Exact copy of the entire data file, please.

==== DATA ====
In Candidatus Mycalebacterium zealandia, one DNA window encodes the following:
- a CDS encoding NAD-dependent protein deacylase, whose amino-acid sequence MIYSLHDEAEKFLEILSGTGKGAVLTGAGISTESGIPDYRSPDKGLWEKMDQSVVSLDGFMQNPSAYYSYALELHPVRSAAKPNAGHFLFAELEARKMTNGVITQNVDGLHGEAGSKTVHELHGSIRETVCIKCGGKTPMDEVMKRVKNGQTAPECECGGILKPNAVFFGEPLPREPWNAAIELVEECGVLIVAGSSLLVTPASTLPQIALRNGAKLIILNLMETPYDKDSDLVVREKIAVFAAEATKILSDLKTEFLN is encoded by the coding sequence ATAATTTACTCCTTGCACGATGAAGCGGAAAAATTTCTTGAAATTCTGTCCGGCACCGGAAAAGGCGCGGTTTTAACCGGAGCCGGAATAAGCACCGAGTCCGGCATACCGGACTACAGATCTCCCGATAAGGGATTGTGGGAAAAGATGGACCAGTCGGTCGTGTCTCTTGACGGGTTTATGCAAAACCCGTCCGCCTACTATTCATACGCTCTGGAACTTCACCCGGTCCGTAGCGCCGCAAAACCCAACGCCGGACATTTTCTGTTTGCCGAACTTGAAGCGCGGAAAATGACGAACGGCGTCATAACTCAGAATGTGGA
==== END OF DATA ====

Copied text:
In Candidatus Mycalebacterium zealandia, one DNA window encodes the following:
- a CDS encoding NAD-dependent protein deacylase, whose amino-acid sequence MIYSLHDEAEKFLEILSGTGKGAVLTGAGISTESGIPDYRSPDKGLWEKMDQSVVSLDGFMQNPSAYYSYALELHPVRSAAKPNAGHFLFAELEARKMTNGVITQNVDGLHGEAGSKTVHELHGSIRETVCIKCGGKTPMDEVMKRVKNGQTAPECECGGILKPNAVFFGEPLPREPWNAAIELVEECGVLIVAGSSLLVTPASTLPQIALRNGAKLIILNLMETPYDKDSDLVVREKIAVFAAEATKILSDLKTEFLN is encoded by the coding sequence ATAATTTACTCCTTGCACGATGAAGCGGAAAAATTTCTTGAAATTCTGTCCGGCACCGGAAAAGGCGCGGTTTTAACCGGAGCCGGAATAAGCACCGAGTCCGGCATACCGGACTACAGATCTCCCGATAAGGGATTGTGGGAAAAGATGGACCAGTCGGTCGTGTCTCTTGACGGGTTTATGCAAAACCCGTCCGCCTACTATTCATACGCTCTGGAACTTCACCCGGTCCGTAGCGCCGCAAAACCCAACGCCGGACATTTTCTGTTTGCCGAACTTGAAGCGCGGAAAATGACGAACGGCGTCATAACTCAGAATGTGGA